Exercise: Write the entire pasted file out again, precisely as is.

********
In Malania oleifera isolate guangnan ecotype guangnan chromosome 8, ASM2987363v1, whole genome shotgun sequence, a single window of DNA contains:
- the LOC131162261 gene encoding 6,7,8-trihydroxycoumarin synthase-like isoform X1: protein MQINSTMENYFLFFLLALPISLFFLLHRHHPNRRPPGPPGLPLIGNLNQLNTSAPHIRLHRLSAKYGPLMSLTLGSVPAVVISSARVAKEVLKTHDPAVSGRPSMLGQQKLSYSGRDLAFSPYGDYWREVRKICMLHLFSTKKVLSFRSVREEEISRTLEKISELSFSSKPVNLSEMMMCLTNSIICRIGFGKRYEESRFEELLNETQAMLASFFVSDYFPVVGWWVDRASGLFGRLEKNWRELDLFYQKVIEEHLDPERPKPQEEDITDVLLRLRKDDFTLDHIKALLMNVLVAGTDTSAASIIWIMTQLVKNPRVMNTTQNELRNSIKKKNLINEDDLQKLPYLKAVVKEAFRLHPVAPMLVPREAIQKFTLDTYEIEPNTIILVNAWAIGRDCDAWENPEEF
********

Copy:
In Malania oleifera isolate guangnan ecotype guangnan chromosome 8, ASM2987363v1, whole genome shotgun sequence, a single window of DNA contains:
- the LOC131162261 gene encoding 6,7,8-trihydroxycoumarin synthase-like isoform X1: protein MQINSTMENYFLFFLLALPISLFFLLHRHHPNRRPPGPPGLPLIGNLNQLNTSAPHIRLHRLSAKYGPLMSLTLGSVPAVVISSARVAKEVLKTHDPAVSGRPSMLGQQKLSYSGRDLAFSPYGDYWREVRKICMLHLFSTKKVLSFRSVREEEISRTLEKISELSFSSKPVNLSEMMMCLTNSIICRIGFGKRYEESRFEELLNETQAMLASFFVSDYFPVVGWWVDRASGLFGRLEKNWRELDLFYQKVIEEHLDPERPKPQEEDITDVLLRLRKDDFTLDHIKALLMNVLVAGTDTSAASIIWIMTQLVKNPRVMNTTQNELRNSIKKKNLINEDDLQKLPYLKAVVKEAFRLHPVAPMLVPREAIQKFTLDTYEIEPNTIILVNAWAIGRDCDAWENPEEF